The IT world does not stand still. New languages appear, replacing the old ones. Today we will tell you about those languages that are getting lower and lower in the overall rating every day. They are no longer in high demand, and it’s not worth studying now.
The article is written based on data from the PYPL rating (the popularity index of programming languages) and the Google Trends tool.
In the 2000s, Perl was one of the leading web programming languages: practical and convenient, but with its complexities. However, after the development of more modern programming languages, mostly Python, it became difficult to stand out in the market.
Today Perl includes two versions: Perl 5 and Perl 6 (or Raku). It is used for web development and GUI development. But Perl's popularity has decreased year after year. Therefore, it is better to tackle a more popular language.
Some people think that Haskell is essential for science and industry. Also, large companies such as Facebook, GitHub, IBM, and so on often turned to it because of its speed and reliability. However, in recent years, the popularity of this language has decreased.
So despite a significant upgrade to Haskell in 2020, it's not worth learning, especially at the beginning of your career.
The leader among programming languages in 2004 is losing ground, and its rating is gradually falling. Now it ranks 18th in the PYPL rating, and according to a StackOverflow survey, Visual Basic has proven to be the most unpopular, even surpassing Objective-C.
This language appeared in 1991, and to this day, it finds an enthusiastic response in some people’s hearts. The reason for this is a straightforward syntax, which anyone who is at least a little familiar with English will be able to master. And it seems so tempting to not declare variables at the beginning of the code.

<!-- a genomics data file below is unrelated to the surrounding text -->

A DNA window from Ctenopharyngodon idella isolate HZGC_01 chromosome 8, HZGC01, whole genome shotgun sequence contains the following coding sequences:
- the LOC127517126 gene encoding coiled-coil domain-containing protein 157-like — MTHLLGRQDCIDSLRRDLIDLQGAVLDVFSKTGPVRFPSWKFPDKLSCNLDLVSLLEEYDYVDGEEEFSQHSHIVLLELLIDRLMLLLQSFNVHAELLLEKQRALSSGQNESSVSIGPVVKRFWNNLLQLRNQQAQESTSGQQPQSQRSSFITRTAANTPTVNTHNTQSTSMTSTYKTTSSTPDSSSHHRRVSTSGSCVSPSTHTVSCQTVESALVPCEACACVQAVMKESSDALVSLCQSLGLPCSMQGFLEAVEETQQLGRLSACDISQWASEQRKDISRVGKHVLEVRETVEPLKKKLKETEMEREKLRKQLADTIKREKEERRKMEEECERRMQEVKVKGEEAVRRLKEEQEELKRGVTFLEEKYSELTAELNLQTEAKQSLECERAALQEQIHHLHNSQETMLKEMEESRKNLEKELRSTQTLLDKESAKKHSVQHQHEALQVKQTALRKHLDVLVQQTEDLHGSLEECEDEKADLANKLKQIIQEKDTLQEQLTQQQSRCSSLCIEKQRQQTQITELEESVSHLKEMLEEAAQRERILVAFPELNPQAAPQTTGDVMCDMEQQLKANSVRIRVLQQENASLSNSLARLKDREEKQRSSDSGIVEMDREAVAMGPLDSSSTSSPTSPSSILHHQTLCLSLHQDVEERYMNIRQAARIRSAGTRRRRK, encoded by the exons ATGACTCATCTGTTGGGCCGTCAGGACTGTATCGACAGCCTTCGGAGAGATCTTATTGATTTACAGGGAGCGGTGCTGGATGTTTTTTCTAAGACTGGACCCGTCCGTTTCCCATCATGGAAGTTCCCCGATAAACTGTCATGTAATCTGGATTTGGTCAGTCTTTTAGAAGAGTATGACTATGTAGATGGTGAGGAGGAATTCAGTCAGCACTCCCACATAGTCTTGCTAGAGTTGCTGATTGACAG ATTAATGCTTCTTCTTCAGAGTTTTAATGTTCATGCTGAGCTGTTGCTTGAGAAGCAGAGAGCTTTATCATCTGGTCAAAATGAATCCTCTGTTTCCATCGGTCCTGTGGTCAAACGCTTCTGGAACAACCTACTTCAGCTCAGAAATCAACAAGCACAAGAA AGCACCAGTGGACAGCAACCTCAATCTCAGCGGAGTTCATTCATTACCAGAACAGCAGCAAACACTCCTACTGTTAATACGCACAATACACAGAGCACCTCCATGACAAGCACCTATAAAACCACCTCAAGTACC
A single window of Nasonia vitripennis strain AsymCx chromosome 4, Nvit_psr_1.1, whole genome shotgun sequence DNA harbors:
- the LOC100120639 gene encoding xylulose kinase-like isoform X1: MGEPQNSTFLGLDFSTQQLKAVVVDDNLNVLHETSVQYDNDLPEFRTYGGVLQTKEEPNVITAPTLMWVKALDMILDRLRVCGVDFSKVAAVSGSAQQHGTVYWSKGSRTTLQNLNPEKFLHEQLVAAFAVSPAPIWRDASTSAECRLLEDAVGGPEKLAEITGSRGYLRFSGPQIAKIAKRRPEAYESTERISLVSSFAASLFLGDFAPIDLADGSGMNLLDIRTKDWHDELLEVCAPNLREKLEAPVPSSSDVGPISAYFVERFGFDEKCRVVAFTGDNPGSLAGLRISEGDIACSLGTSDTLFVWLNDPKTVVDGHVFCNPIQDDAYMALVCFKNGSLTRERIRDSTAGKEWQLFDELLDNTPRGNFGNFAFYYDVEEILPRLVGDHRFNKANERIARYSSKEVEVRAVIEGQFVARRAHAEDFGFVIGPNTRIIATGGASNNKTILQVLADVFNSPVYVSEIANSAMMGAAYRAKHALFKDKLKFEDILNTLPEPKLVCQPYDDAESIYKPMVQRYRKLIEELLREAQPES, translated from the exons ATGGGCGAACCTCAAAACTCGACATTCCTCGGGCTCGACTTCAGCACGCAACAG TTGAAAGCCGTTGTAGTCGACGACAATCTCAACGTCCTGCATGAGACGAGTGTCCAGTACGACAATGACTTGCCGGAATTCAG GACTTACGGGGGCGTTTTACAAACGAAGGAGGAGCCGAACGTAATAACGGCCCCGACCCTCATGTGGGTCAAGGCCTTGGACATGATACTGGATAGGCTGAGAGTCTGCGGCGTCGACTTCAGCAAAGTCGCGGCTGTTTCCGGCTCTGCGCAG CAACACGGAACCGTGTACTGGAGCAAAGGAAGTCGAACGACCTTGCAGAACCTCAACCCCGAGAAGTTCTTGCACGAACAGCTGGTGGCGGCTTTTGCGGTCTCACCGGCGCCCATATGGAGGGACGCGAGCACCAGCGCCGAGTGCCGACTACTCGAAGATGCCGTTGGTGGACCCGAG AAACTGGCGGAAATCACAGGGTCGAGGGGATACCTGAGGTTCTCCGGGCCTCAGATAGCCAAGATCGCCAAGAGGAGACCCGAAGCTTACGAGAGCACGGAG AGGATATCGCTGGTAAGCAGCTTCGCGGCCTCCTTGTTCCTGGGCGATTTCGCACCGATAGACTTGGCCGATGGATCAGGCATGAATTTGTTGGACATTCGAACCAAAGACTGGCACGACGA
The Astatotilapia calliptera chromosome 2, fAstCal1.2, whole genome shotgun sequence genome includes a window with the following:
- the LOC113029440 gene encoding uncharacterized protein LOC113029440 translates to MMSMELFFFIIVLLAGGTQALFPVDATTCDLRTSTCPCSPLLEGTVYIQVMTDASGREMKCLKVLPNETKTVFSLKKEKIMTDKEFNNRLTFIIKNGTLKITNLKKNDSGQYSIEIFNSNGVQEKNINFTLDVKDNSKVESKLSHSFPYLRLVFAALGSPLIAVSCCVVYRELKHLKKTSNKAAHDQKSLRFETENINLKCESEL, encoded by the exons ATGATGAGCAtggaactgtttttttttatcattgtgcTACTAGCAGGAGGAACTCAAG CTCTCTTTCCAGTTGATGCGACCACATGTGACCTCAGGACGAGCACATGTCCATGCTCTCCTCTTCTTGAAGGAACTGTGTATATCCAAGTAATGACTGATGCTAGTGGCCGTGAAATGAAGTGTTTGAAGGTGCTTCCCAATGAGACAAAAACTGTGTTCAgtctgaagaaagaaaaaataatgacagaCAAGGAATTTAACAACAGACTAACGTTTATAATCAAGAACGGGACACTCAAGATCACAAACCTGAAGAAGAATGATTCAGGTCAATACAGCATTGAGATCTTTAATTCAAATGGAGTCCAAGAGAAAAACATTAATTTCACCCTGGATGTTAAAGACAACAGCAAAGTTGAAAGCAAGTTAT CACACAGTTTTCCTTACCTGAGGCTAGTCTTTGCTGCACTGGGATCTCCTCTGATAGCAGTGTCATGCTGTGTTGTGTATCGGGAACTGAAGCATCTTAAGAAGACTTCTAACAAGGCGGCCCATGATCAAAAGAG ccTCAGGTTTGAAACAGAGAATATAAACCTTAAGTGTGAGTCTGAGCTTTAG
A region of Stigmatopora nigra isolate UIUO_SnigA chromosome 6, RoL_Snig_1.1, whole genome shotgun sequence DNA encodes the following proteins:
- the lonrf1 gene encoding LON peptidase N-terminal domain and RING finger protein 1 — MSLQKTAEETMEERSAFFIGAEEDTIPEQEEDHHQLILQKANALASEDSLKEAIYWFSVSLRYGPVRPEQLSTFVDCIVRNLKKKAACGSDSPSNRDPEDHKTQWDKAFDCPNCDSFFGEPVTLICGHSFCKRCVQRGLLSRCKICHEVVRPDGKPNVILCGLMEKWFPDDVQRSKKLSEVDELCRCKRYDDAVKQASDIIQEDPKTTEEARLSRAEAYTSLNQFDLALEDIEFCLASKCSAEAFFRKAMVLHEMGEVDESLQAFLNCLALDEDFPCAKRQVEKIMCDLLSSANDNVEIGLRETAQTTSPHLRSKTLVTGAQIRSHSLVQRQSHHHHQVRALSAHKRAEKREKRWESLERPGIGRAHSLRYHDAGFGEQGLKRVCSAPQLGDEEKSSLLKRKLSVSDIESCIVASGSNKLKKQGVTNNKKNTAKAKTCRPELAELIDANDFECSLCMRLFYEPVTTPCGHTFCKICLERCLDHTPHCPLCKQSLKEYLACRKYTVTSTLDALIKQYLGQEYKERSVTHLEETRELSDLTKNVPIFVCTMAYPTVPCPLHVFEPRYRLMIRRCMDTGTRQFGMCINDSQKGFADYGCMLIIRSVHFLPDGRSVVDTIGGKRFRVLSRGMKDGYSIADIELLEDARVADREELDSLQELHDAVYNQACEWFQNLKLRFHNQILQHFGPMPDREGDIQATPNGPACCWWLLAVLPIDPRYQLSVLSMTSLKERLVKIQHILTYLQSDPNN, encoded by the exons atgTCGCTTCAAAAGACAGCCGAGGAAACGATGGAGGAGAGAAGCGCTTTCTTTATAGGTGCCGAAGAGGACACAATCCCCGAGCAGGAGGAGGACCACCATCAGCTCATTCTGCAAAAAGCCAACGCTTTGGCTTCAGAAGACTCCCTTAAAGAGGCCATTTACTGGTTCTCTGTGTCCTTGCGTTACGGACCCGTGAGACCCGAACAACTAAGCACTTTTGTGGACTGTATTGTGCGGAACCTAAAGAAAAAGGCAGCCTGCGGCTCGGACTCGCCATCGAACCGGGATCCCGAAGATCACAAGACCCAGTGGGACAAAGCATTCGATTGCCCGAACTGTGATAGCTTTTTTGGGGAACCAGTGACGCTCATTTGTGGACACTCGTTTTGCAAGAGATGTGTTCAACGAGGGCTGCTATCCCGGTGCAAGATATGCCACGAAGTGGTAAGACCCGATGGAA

But such an approach seems exceptionally frivolous. In this language, there is no mechanism for inheriting the implementation of objects and pointers. It can only be used in Windows. And even so, it consumes a lot of resources. As a result, the code, the code may seem simple however it's still cumbersome, slow, and clueless.
Visual Basic finally lost to the C # language. In 2020, Microsoft announced that they "have no plans to develop Visual Basic." However, support on the .NET 5.0 platform will remain for now.
Elm is a functional programming language for front-end development. It appeared in 2012, and its popularity grew until 2018. But it fell over the next two years.
The problem is in rare updates. Elm looks outdated and "dead", especially for beginners who do not see much growth and development of the language. Besides, the market demand for Elm developers is lower than the supply. And programmers face serious competition.
As of 2021, CoffeeScript is dead to the market (although the GitHub repository is still partly alive). Knowledge of this language is not in demand and is an exotic (and not at all mandatory) addition to the basic skills.
The next programming language that is not worth learning is Erlang. Many organizations still use it. But modern companies prefer alternatives like Elixir, as they are more modern and accessible for beginners. Therefore, year after year, the demand for this programming language is falling.
Vacancies for Erlang developers still exist on the market. But if you want to stay competitive, you should choose a more popular and new language.
Of course, there are still many languages that are also losing their popularity. Studying them sometimes is just a waste of time. While using them, you lose the opportunity to discover many features of writing elegant and, most importantly, functional code.